Read Paul Born's latest book:
Read Paul Born's latest book:
Just a couple of weeks ago, Downton Abbey received the award for Best Drama at the National Television Awards. At Christmas time, I heard my high-school-aged cousin, nana (in her 70s) and university friends raving about this show! What is the great draw to this British drama? I needed to find out! A couple of weeks ago, my husband and I began working our way through this series. Some evenings, we can sit and watch up to 4 episodes in a row! (they're each about an hour in length) Yes, perhaps we can be a bit binge when it comes to television shows. But, the relationships and plot so draws us in...
For those of you who have yet to start watching this show, it is set in the fictional Yorkshire country estate of Downton Abbey and depicts the lives of the aristocratic Crawley family and their servants in the post-Edwardian era. It centers around the lives and dynamics between those living upstairs/downstairs in the estate. Much of the plot also centers around who might inherent the estate, as the Lord has only daughters and during this period, women could not inherent an estate. And so unfolds many romances for the first born, Mary, but also for her younger sisters... and those "downstairs" folks, as well.
Downton represents a closed and concentrated community; there are many dynamics and interdependencies within the estate and minimal interaction with the outside world. Though Downton is certainly affected by events in their greater society, such as the Titanic or the first World War, the show concentrates mainly on the relationships between and within the Estate, itself.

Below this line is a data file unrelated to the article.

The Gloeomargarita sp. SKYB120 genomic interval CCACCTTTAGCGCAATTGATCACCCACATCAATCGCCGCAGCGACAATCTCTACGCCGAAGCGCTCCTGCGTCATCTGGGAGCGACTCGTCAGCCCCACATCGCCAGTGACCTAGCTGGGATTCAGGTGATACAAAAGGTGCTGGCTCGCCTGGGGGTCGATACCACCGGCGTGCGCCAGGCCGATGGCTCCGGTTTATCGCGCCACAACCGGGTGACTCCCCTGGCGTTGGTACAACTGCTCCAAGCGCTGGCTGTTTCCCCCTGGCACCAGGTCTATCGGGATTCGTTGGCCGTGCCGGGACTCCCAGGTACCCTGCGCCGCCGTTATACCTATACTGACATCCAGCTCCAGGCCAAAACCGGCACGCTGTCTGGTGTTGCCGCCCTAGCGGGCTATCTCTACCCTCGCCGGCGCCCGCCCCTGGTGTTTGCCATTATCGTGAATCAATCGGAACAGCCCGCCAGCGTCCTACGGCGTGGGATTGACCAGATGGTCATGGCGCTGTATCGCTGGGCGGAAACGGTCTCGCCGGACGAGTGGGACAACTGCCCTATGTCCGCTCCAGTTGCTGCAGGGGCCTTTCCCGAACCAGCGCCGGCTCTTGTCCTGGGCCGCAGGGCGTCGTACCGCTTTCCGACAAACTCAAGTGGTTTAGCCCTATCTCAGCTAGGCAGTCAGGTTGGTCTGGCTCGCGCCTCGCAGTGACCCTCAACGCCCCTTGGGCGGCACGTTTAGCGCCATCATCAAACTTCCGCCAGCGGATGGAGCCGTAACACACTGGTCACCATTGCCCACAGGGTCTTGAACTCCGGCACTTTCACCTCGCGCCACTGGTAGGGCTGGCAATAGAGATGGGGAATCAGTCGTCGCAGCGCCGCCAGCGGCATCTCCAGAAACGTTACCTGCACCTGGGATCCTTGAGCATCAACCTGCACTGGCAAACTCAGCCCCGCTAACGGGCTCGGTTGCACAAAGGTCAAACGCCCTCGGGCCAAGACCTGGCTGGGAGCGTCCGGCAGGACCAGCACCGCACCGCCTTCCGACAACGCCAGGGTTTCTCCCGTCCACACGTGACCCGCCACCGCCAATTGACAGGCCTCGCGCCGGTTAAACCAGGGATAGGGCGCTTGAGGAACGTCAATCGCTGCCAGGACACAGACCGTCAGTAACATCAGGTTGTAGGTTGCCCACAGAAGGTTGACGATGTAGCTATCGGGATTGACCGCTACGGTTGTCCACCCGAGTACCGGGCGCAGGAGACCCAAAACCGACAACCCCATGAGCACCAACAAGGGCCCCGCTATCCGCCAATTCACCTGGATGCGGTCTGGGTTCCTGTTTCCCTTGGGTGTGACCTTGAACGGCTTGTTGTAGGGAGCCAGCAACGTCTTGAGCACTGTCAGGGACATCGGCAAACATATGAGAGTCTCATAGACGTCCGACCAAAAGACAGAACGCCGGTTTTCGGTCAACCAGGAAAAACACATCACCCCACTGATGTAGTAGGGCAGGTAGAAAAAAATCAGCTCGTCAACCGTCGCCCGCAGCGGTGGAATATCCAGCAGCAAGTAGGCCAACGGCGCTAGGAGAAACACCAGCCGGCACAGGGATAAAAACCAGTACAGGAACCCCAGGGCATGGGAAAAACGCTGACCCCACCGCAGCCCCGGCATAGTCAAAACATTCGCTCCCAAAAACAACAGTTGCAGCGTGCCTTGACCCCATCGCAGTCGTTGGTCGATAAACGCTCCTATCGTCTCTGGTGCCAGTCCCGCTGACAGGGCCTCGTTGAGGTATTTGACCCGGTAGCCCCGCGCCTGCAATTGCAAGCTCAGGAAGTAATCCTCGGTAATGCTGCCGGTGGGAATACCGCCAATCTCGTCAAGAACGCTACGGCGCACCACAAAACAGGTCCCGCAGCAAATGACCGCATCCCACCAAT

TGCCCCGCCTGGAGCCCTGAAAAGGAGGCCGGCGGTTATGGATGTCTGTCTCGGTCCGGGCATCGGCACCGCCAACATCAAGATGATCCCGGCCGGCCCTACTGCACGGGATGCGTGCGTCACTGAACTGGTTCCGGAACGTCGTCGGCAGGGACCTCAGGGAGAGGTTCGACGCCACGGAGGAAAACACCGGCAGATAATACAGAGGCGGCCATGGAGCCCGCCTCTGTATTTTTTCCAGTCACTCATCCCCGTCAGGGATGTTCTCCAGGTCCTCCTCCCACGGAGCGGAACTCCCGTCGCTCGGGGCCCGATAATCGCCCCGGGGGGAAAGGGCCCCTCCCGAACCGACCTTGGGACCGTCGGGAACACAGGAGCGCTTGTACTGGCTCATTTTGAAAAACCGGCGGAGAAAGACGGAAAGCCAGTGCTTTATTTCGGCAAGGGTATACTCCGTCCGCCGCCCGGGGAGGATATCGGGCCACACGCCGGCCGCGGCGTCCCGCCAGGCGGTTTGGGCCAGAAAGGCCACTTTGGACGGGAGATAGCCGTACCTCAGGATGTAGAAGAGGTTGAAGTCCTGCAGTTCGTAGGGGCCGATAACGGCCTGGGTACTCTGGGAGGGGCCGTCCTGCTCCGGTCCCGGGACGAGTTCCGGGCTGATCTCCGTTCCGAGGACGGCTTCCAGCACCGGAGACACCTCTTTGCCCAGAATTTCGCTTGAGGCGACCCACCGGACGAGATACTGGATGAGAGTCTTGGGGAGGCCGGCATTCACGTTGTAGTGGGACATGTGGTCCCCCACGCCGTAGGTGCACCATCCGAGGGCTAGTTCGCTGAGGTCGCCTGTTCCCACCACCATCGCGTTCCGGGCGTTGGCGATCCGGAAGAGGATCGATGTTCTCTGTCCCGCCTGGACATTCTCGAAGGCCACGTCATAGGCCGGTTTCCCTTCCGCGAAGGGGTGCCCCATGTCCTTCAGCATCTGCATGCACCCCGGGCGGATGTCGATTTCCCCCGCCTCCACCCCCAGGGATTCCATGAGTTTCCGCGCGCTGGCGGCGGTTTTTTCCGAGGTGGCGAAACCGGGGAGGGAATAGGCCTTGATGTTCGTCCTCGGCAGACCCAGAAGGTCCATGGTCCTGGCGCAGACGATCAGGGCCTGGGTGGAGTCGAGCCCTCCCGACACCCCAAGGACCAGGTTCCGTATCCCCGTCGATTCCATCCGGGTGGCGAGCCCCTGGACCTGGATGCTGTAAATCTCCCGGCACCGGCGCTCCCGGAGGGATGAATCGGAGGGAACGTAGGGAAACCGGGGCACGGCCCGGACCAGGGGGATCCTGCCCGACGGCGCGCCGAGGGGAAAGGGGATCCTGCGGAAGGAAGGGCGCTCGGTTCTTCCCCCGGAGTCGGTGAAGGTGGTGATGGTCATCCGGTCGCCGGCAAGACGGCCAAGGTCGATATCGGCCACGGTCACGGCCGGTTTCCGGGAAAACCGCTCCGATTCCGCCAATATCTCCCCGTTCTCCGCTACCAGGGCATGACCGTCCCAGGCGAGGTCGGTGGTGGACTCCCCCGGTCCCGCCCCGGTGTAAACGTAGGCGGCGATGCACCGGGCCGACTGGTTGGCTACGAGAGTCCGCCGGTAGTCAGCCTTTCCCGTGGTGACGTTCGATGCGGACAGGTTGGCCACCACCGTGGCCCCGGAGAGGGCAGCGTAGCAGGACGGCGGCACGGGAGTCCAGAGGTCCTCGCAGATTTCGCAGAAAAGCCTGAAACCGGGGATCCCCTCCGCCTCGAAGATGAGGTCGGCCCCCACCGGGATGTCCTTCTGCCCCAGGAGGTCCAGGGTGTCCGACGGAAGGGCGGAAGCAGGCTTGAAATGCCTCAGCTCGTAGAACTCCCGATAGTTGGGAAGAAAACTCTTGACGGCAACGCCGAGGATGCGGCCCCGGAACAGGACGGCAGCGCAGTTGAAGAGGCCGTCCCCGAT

I started to see lots of neat community patterns and motifs in the second season- when the first World War is taking place. Downton Abbey is converted into a place of respite and recovery for wounded soldiers. The aristicratic daughters get their hands dirty: helping care for the men by giving them medication, chatting with them, and singing at a small concert to boost morale. The estate's cook joins with the cook of another home, preparing and serving meals to displaced men. When the Lord's wife finds that her cook has been taking food from their pantry to use to serve to these men, rather than scold her, she joins in with serving the hungry men.
In chaotic times, though there are great attrocities- people dying, starving, losing their homes... there is great opportunity for others to rise up help create a better world! I feel like this season shows this shift- out of comfort and excess to compassion and service. There is much for us to learn in this.
Although, I do wonder...
Do we need chaotic times in order to "rise above"; to serve others?
In what ways can we live so we have built social capitol and know that if something awful were to happen, we would have a caring community to turn to?
Chris Mills has written a wonderful blog that has some connecting thoughts!